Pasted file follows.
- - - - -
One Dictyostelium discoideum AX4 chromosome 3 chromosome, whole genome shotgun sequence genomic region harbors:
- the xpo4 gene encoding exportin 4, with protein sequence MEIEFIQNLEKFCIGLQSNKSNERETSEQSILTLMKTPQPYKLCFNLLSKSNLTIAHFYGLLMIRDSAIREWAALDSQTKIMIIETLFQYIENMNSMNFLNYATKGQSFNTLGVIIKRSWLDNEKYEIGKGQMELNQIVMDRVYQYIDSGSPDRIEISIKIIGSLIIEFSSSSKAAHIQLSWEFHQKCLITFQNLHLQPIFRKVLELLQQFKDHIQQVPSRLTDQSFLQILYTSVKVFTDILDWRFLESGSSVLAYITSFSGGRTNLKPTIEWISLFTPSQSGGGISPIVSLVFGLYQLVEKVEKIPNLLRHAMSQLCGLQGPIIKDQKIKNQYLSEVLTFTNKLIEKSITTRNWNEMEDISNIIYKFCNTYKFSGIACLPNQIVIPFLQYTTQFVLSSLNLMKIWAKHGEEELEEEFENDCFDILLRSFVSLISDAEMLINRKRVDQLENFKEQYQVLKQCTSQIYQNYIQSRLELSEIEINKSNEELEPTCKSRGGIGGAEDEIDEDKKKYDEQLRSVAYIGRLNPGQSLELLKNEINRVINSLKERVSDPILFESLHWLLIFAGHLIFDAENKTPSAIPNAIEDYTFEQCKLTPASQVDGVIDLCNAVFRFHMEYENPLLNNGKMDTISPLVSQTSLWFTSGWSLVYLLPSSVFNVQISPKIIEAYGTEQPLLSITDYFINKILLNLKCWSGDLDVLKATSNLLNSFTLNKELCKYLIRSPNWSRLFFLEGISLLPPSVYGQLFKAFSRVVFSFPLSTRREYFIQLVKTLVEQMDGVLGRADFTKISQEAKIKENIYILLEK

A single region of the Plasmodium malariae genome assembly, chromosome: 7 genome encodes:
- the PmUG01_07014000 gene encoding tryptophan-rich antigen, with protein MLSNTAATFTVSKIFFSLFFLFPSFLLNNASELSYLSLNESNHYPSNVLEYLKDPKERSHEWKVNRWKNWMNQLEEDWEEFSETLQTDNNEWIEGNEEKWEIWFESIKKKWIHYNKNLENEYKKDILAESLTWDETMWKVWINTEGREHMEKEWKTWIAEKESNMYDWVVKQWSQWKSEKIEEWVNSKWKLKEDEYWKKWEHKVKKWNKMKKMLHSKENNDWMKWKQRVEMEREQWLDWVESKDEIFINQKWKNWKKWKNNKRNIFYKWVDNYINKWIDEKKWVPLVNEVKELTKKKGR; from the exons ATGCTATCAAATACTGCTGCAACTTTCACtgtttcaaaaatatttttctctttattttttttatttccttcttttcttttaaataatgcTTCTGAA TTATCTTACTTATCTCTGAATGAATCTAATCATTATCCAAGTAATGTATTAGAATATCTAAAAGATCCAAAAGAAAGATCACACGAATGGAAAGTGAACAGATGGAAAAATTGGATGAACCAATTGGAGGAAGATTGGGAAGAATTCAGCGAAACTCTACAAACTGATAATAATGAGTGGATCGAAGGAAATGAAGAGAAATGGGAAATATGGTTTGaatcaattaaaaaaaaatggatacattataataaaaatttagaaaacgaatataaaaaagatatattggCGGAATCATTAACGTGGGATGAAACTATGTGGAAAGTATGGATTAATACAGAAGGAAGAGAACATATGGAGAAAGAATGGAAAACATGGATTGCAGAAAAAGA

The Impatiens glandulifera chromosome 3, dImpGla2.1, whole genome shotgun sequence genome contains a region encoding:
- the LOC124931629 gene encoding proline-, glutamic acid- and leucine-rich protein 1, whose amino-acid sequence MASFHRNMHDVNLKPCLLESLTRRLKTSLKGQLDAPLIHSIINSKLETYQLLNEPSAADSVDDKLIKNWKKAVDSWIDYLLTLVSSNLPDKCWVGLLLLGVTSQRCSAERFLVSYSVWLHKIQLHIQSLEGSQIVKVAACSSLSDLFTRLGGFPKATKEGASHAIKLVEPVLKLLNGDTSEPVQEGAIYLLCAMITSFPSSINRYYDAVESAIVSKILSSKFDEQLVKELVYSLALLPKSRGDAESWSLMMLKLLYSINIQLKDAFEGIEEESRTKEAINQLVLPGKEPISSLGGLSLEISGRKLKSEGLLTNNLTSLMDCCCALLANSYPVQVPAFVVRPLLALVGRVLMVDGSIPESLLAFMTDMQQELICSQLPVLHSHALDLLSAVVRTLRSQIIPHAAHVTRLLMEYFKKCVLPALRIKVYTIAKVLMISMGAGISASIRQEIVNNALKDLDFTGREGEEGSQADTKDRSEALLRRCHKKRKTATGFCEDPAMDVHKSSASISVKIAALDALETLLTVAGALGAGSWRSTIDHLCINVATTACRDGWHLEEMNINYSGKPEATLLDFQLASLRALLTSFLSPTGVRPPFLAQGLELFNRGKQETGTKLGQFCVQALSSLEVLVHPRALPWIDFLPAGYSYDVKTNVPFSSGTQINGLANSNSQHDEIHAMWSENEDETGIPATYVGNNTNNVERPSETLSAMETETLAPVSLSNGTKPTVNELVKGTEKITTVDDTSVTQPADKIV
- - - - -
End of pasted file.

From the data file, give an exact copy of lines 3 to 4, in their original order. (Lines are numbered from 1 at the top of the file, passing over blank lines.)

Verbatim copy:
A single region of the Plasmodium malariae genome assembly, chromosome: 7 genome encodes:
- the PmUG01_07014000 gene encoding tryptophan-rich antigen, with protein MLSNTAATFTVSKIFFSLFFLFPSFLLNNASELSYLSLNESNHYPSNVLEYLKDPKERSHEWKVNRWKNWMNQLEEDWEEFSETLQTDNNEWIEGNEEKWEIWFESIKKKWIHYNKNLENEYKKDILAESLTWDETMWKVWINTEGREHMEKEWKTWIAEKESNMYDWVVKQWSQWKSEKIEEWVNSKWKLKEDEYWKKWEHKVKKWNKMKKMLHSKENNDWMKWKQRVEMEREQWLDWVESKDEIFINQKWKNWKKWKNNKRNIFYKWVDNYINKWIDEKKWVPLVNEVKELTKKKGR; from the exons ATGCTATCAAATACTGCTGCAACTTTCACtgtttcaaaaatatttttctctttattttttttatttccttcttttcttttaaataatgcTTCTGAA TTATCTTACTTATCTCTGAATGAATCTAATCATTATCCAAGTAATGTATTAGAATATCTAAAAGATCCAAAAGAAAGATCACACGAATGGAAAGTGAACAGATGGAAAAATTGGATGAACCAATTGGAGGAAGATTGGGAAGAATTCAGCGAAACTCTACAAACTGATAATAATGAGTGGATCGAAGGAAATGAAGAGAAATGGGAAATATGGTTTGaatcaattaaaaaaaaatggatacattataataaaaatttagaaaacgaatataaaaaagatatattggCGGAATCATTAACGTGGGATGAAACTATGTGGAAAGTATGGATTAATACAGAAGGAAGAGAACATATGGAGAAAGAATGGAAAACATGGATTGCAGAAAAAGA